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Waywayseecappo, Assiniboine partner to deliver construction program

Waywayseecappo, Assiniboine partner to deliver construction program

Written On: 12 July, 2017
Category: Federal Funding Indigenous Community Partnerships Trades

For some, the summer months in Manitoba are a time for rest and relaxation, but for fifteen students in Waywayseecappo First Nation, their studies are just ramping up.

Waywayseecappo and Assiniboine Community College are partnering to deliver a community-based 26-week Applied Building Construction program starting this July – a first for the First Nation. 

There’s clear demand for this type of training and it’s only expected to grow.

Colleen Clearsky, Director of Education for Waywayseecappo says they build six to ten housing units every year, yet only have one Red Seal carpenter in the community.

Assiniboine has a long history of partnering with communities to develop and deliver place-based education. This program includes a part-time job coach throughout the six months and to follow up with students after their three-week work practicum placement. The intent is to help graduates of the program enter the workforce more quickly with the right kind of support.

“There are mechanisms in place to capture motivation and help to move students beyond level one training within the community,” said Ben Welsh, Credential Program Con Ed Coordinator at Assiniboine.

A job coach helps to motivate students by showing pathways to success and helping to bridge education to employment in their field of study. Welsh says positive role models allow students to see what’s possible and they provide an environment that encourages and facilitates employment opportunities.

“The job coach will be a role model for others, and it will have the added benefit of employing someone for a while as unemployment is high in First Nation communities,” said Clearsky.

In addition to the job coach, the program team includes a full-time and part-time instructor both with their Red Seal, and an Education Assistant. 

“Our goals are to increase student engagement throughout the length of the program and ultimately to provide meaningful, practical training that leads to jobs,” said Welsh.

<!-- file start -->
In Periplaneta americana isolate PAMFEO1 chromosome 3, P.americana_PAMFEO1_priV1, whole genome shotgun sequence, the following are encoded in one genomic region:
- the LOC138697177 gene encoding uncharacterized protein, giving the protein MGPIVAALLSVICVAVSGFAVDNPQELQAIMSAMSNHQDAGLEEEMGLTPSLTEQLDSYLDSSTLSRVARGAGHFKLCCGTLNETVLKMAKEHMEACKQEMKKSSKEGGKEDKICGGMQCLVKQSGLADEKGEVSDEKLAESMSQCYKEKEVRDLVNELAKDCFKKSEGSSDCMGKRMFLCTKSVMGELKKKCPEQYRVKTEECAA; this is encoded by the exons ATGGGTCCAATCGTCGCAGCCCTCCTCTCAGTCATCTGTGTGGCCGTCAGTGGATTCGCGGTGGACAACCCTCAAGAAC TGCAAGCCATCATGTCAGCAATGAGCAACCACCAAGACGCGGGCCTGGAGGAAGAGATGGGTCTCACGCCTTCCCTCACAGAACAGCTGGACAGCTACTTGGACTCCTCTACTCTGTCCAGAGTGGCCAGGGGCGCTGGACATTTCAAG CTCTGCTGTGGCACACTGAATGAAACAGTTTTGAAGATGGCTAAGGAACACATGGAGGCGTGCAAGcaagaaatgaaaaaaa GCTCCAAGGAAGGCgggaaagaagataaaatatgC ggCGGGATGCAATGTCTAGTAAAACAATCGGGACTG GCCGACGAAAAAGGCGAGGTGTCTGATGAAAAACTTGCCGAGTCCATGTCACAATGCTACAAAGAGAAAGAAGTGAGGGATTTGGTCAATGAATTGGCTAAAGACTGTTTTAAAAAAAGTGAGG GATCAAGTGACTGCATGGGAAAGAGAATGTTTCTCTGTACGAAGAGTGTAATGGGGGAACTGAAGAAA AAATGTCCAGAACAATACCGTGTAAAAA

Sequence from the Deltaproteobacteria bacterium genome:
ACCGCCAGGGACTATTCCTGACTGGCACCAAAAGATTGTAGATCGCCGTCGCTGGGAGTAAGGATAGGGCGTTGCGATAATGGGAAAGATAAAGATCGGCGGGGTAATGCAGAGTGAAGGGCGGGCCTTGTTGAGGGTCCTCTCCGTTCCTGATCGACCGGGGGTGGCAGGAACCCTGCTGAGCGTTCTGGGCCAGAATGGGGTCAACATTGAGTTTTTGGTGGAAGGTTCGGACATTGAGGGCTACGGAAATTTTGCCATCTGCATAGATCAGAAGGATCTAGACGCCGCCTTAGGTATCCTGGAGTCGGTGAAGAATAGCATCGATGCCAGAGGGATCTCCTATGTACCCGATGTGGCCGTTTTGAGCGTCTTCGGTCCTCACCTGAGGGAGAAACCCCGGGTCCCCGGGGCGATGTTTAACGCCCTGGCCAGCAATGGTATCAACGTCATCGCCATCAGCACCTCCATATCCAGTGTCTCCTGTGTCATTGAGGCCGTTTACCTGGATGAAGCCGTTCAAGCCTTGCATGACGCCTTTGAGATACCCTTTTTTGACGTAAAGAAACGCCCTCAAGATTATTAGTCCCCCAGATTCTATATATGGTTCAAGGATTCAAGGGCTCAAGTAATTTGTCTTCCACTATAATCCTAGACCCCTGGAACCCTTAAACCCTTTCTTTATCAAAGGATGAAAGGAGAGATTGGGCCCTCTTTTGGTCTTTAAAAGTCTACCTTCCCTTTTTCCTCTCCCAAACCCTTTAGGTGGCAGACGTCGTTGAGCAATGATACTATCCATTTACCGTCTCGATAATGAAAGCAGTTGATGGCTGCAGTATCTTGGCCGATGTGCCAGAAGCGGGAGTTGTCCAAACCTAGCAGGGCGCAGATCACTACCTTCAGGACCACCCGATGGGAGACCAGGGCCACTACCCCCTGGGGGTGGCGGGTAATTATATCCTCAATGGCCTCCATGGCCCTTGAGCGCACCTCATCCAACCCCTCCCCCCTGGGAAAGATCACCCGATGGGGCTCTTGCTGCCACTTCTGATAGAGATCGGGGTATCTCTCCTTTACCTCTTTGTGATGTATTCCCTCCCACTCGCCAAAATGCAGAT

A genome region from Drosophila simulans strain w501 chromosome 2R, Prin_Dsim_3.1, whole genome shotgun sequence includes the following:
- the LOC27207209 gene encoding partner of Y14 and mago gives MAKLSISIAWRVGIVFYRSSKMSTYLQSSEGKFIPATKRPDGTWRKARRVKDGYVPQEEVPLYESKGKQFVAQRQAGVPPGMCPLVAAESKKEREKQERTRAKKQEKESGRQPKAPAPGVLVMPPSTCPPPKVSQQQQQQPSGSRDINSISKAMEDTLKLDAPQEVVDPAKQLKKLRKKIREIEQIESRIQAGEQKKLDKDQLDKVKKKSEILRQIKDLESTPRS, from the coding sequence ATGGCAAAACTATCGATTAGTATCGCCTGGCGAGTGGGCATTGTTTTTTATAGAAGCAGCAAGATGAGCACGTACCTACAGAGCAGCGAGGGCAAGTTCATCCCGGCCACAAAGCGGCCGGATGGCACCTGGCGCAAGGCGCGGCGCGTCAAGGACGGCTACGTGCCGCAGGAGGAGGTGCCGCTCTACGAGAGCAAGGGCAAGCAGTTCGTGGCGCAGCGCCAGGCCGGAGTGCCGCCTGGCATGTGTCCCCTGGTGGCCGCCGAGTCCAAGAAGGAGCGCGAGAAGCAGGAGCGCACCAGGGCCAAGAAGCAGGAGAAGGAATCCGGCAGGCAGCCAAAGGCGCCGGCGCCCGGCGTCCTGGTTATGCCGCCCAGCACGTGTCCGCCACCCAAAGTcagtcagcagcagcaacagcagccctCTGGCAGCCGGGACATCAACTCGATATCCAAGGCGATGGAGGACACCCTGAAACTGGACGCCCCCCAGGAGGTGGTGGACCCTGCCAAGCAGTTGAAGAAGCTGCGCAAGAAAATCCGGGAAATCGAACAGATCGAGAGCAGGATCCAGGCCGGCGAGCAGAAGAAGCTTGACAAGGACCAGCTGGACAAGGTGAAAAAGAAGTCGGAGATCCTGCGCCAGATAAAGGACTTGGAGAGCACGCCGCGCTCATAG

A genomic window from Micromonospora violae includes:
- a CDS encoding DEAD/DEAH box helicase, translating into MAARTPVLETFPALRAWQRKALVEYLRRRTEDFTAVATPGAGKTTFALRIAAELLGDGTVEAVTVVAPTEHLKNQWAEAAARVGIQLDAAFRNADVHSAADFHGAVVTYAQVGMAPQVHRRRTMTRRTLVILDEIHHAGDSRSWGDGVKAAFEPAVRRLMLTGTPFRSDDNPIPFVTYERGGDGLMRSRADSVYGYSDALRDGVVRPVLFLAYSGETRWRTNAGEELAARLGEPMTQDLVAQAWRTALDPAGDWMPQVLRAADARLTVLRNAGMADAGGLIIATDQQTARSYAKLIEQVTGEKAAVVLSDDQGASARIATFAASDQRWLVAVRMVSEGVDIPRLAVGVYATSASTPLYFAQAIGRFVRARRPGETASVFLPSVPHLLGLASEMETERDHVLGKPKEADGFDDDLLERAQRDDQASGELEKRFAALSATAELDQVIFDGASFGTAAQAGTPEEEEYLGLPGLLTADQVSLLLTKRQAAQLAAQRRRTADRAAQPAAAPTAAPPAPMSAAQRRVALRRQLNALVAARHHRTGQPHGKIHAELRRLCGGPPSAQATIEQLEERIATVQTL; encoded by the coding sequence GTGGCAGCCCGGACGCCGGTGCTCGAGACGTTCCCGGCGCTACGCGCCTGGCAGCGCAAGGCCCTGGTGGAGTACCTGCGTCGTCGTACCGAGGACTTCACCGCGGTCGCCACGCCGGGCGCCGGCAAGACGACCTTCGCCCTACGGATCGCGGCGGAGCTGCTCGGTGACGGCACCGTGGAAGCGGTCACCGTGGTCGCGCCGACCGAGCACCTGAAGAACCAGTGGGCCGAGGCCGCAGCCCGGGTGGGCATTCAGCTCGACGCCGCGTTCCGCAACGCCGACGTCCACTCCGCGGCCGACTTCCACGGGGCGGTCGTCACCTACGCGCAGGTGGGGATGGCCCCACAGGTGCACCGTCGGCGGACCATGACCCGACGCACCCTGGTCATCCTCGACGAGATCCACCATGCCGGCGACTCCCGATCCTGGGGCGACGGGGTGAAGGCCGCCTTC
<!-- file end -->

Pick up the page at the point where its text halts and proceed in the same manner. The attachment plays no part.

Assiniboine is working with the community’s housing department to complete the build of a split-level bungalow home in the community, allowing students to be directly involved in community development and leave a legacy through their educational journey.

The three-week practicum component is recognized by Apprenticeship Manitoba and counts towards the practical hours needed to attain Level One. 

Many students enrolled in the program have expressed an interest in starting their own businesses to benefit their community. “We always encourage community members in whatever opportunities they want to pursue in education depending on funding availability,” said Clearsky.

The Applied Building Construction program is receiving $199,325 in funding from Indigenous and Northern Affairs Canada's Post-Secondary Partnership Program (PSPP), and being delivered in partnership with Waywayseecappo First Nation and Assiniboine Community College.

“Exciting partnerships like the Applied Building Construction program empower Indigenous people to take control of their own futures,” said The Honourable Carolyn Bennett, Minister of Indigenous and Northern Affairs. “Thanks to the innovative thinking of the Waywayseecappo First Nation and Assiniboine Community College, these 15 students will get the skills they need to reinvest in their communities and make them stronger. Canada is proud to support this effort through its Post-Secondary Partnership Program.”